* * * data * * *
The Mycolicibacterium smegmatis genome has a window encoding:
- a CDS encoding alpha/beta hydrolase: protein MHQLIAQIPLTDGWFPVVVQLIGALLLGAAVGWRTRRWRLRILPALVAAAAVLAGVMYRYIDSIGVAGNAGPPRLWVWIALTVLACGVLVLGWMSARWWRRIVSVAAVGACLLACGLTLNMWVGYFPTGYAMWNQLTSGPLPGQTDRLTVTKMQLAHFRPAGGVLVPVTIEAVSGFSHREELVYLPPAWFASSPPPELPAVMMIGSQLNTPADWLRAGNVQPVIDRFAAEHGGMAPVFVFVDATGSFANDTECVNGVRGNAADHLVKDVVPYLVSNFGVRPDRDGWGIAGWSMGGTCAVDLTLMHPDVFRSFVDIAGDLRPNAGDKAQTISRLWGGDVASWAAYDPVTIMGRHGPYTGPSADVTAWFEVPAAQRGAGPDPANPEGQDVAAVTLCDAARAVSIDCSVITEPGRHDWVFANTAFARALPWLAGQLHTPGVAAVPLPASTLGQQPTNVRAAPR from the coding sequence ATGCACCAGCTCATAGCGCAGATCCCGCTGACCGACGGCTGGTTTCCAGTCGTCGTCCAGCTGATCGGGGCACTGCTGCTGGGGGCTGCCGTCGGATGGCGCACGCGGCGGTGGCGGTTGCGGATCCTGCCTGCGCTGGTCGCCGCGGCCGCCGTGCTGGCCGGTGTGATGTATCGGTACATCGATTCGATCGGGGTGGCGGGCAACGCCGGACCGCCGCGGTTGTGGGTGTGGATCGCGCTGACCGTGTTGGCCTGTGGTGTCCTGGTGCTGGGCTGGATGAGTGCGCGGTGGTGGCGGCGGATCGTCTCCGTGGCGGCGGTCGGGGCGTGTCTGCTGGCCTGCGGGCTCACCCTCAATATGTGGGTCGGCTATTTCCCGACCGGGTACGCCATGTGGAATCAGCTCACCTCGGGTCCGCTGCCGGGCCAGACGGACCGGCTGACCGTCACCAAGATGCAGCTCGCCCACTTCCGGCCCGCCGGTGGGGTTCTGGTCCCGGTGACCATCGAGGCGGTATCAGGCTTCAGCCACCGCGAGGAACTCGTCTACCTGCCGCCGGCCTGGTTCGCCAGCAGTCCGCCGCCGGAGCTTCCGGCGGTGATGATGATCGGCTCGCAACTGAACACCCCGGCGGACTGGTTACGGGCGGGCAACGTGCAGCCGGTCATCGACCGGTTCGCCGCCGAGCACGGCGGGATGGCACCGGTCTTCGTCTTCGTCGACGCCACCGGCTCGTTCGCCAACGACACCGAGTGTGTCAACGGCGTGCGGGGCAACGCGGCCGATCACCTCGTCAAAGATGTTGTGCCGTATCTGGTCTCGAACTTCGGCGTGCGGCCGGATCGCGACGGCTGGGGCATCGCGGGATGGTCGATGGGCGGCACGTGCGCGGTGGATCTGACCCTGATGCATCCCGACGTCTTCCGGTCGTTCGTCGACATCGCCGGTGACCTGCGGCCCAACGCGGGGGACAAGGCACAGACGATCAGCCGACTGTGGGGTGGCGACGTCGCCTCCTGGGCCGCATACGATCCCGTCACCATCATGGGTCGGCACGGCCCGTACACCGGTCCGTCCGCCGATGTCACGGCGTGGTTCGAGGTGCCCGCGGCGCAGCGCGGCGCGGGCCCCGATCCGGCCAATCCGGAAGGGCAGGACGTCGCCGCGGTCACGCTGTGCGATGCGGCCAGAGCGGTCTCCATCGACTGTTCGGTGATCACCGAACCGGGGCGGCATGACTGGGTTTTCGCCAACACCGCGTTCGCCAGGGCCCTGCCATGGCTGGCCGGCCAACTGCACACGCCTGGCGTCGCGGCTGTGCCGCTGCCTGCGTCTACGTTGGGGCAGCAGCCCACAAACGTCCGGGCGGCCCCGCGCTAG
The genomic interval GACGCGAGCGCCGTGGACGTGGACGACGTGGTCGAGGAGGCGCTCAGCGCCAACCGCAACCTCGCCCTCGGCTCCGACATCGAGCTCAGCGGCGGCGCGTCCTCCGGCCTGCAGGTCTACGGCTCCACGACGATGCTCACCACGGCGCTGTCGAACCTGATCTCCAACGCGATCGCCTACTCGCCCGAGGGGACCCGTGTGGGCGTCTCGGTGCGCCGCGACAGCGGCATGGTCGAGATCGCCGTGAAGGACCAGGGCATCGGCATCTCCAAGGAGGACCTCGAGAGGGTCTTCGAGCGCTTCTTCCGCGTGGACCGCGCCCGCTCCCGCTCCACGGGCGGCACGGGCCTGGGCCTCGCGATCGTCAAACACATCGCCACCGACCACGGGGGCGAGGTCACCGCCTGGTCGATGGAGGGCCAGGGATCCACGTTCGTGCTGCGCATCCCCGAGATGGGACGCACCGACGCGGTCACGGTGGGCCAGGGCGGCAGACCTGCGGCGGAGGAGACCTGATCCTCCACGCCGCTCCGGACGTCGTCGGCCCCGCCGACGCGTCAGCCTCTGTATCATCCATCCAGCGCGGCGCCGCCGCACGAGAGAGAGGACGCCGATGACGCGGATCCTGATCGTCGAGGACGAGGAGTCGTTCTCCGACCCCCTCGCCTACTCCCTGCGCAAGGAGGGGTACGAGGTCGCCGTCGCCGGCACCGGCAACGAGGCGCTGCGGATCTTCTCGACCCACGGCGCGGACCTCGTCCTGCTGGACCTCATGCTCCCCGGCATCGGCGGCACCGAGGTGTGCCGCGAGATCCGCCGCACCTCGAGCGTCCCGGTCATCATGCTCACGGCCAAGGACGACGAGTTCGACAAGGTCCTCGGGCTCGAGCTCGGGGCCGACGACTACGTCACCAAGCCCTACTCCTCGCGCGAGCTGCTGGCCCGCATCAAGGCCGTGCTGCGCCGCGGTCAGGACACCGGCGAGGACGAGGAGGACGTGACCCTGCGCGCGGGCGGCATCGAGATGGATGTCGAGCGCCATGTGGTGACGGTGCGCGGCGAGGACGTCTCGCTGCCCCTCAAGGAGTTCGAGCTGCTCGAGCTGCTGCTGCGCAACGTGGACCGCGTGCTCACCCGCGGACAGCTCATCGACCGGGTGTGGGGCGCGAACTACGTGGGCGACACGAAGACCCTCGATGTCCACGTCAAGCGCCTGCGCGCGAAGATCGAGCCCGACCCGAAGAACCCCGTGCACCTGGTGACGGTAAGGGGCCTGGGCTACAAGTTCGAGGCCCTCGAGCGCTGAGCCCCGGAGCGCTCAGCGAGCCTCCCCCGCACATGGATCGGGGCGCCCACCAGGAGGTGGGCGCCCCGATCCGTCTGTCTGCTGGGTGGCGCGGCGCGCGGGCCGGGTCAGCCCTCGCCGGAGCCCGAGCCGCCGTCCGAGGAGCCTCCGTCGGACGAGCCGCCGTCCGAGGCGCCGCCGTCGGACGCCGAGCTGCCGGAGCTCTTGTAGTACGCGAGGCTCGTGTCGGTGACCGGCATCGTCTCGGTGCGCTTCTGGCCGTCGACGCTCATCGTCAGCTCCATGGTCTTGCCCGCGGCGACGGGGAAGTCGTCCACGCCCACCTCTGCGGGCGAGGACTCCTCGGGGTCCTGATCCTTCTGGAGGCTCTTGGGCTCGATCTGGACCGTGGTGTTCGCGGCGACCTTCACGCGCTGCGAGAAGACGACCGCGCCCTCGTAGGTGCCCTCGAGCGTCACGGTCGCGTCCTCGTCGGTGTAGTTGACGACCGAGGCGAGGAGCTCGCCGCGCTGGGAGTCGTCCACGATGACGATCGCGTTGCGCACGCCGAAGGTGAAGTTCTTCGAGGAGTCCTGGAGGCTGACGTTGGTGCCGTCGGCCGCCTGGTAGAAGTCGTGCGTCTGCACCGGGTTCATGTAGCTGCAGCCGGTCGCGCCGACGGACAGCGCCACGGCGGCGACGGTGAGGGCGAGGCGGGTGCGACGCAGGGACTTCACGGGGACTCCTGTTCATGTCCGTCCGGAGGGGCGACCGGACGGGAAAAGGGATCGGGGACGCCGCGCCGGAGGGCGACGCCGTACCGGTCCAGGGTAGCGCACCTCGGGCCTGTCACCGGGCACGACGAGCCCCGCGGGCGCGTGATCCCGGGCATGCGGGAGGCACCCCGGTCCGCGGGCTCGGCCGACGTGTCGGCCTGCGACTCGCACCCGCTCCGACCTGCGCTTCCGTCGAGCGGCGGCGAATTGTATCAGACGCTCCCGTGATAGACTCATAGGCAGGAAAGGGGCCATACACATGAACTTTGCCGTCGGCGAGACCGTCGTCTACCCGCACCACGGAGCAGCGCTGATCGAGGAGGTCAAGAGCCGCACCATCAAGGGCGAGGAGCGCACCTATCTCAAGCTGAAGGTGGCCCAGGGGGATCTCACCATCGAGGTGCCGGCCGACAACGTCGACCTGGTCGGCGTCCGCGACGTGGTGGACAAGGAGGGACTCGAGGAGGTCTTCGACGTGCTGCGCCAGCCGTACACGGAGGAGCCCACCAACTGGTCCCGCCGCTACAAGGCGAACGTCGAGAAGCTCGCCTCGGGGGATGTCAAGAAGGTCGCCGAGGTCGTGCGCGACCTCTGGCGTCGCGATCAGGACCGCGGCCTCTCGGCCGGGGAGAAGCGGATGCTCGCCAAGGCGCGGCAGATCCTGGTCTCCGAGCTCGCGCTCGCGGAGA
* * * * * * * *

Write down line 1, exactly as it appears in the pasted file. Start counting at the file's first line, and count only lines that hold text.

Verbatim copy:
The Mycolicibacterium smegmatis genome has a window encoding: